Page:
Succeeding (and staying safe) in college is about more than just grades

College may just be the most exciting time in our lives. It’s a whole new world from parents and teachers and the long-awaited freedom that most teenagers die for. It is an opportunity to prove yourself, try new things, and become a new person.

However, in college as in any stage of life, you’ll have to deal with some uncomfortable and potentially stressful people, places, and events. Some are harmless, like an annoying roommate, yet others are more dangerous, like crime on your college’s campus. While these issues might seem inevitable, preparing for them mentally can help you confront these collegiate challenges in a smart, cool, and collected manner– giving you the ability to move on to what’s important– succeeding at school and having fun.

Threat #1: The Crazy Roommate

Unless you select a roommate you already know, (and the jury’s still out on whether that’s a good idea) you’ll likely be sharing space with a complete stranger come the start of your first semester– and that can be a good thing, or a very bad thing. In the best match-ups, you and your roommate could be inseparable– but at worst, you might go weeks without talking to them, or worse, get in heated arguments or fights on a regular basis.

Even if you decide to look for a potential roommate on Facebook or another, school-specific digital platform, (which is a good idea) you never know how a person is really going to behave until you live with them. However, you might as well try to find a roommate who has similar tastes in wake up and sleeping times, acceptability of guests and loud music, and other important dorm room habits.

Hopefully, you and your roommate will get along, but if not, that’s okay– you’ll survive. Like many other college experiences, having a less-than-perfect roommate can be a character-building experience if you let it. Even if you don’t agree with their opinions, try to hear your roommate out anyway and see if you can come to an agreement about the points of contention.

Threat #2: Stalker on Campus

For this, we must get serious. Crime on college campuses is a serious problem, and many students, teachers, staff, and visitors across the country are harmed by its effects. Luckily, college campuses are still usually very safe– if you take precautions.

If a crime or serious suspicious activity has been reported on campus, make sure you stay inside and follow the instructions of university police and other campus safety personnel. It’s also good idea to make sure you’re signed up to receive public safety texts from your college or university police department. Most college police departments send mass texts to students when a serious criminal event may be occurring on campus. You’ll most likely be signed up automatically, but if you aren’t, it’s a good way to stay informed of potential dangers on campus.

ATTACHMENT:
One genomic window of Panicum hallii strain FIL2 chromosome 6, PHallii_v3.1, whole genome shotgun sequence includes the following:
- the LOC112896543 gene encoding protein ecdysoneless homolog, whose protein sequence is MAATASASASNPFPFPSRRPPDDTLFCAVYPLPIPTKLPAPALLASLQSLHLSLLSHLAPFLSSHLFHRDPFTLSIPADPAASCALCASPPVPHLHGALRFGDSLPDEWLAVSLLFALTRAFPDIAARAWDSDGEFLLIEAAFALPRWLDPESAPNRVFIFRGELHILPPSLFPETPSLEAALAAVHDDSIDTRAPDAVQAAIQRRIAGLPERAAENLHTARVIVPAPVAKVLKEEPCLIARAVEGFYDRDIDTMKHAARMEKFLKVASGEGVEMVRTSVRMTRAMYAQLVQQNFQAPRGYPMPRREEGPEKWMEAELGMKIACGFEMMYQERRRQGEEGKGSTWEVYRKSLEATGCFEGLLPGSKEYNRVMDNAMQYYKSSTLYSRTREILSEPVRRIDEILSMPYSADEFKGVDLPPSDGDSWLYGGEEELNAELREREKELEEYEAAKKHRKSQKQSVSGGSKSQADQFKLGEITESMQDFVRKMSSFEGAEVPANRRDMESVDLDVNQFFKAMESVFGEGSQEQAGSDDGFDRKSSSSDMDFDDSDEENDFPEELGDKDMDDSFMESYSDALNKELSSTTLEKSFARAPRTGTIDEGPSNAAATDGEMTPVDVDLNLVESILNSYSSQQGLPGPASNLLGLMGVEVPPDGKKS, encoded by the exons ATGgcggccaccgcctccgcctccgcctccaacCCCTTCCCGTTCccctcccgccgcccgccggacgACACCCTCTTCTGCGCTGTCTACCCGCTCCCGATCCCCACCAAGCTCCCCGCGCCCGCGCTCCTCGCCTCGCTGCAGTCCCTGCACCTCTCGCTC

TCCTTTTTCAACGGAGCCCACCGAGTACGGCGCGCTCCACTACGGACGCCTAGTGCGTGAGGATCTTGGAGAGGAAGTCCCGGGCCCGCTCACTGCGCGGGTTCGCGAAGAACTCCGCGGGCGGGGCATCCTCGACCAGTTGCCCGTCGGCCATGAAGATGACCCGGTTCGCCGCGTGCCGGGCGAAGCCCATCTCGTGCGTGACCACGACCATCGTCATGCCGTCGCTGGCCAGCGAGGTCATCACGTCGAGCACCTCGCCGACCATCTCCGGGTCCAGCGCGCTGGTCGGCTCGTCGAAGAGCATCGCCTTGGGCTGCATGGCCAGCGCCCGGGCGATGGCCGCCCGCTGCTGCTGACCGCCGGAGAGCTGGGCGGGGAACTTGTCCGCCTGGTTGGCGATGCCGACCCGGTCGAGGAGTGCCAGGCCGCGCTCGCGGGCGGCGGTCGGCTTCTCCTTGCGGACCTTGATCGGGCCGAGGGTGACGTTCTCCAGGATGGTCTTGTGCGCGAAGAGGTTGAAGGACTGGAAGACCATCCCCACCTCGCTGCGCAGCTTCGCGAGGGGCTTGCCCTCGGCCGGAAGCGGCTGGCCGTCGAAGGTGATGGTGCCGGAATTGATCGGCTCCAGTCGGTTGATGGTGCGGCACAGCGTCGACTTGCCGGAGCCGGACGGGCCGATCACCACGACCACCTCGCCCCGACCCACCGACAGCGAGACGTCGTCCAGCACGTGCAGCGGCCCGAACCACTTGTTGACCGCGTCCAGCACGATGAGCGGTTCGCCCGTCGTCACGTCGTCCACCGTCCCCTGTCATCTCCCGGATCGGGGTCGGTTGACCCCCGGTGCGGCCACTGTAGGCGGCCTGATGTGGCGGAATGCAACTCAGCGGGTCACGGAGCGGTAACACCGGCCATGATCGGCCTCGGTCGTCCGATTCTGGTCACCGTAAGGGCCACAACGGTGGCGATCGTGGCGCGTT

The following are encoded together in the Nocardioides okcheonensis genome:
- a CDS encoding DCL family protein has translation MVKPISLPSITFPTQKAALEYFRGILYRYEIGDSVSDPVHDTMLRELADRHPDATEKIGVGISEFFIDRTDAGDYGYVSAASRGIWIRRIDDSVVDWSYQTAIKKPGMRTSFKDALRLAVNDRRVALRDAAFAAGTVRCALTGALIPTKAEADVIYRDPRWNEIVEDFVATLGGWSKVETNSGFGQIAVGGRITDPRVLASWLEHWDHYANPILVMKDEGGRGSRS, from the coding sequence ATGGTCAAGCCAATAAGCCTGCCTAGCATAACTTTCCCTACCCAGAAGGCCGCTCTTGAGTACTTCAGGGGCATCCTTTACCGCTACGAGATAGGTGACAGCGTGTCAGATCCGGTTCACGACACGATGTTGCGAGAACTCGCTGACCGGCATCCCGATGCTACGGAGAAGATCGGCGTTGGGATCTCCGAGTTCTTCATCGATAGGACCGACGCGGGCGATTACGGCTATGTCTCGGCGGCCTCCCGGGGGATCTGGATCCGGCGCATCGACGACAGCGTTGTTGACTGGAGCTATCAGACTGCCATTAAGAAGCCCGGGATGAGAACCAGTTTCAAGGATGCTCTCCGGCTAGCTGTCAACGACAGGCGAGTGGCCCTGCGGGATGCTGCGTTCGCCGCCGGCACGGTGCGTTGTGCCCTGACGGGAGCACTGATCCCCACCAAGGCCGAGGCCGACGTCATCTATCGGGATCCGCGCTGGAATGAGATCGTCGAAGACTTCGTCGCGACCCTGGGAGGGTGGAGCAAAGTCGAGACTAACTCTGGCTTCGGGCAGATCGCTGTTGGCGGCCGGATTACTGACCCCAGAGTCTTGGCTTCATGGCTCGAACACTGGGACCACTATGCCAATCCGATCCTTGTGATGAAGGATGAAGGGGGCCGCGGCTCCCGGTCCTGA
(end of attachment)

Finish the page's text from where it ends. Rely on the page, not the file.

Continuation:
Threat #3: The Mean Professor

Even though this technically is inside the classroom, we’re adding it because students can easily be affected outside the classroom by what goes on inside it. If you’re dealing with a professor that just seems to have it out for you, it can cause you serious anxiety and self-doubt– but only if you let it.

Unlike in high school, college teachers have a lot more freedom to grade you, test you, judge you, and talk to you like adults– and that’s usually a good thing. When it doesn’t seem like it is, just think of it as a learning experience. You’ll probably have to deal with bosses you don’t like during your career, and this is a good way to learn how to deal with people you clash with– without losing your job.

Threat #4: Peer Pressure

College is full of potentially amazing opportunities– but it’s also filled with serious risks. Not all college students share the same goals and values as you, and may be engaged in unhealthy behaviors like drug and alcohol abuse, sexual assault, academic dishonesty, and other unethical and illegal activities.

You can’t control what others do in college, (or in life) but you can choose who you hang out with and what you do– which is ultimately what counts. Yes, you have more freedom than you did in high school, but if you’re not careful, that can simply become the freedom to make the wrong choices. Don’t just think about today– think about what you want to accomplish several weeks, months, and even years down the line and make sure your behaviors reflect those goals on a daily basis.

College can be tough (but so are you)

In college, many students are forced for the first time to make complex choices independent of parents, siblings, and other close family members. Whether you’re just starting your first year— or you’re looking forward to starting this fall, it’s important to keep a few things in mind at college: be yourself, stay true to your values, work hard, stay safe, and most importantly, have fun.

To learn more about different safety tips, tricks, and advice for you and your family, contact Avante Insurance today for a free consultation.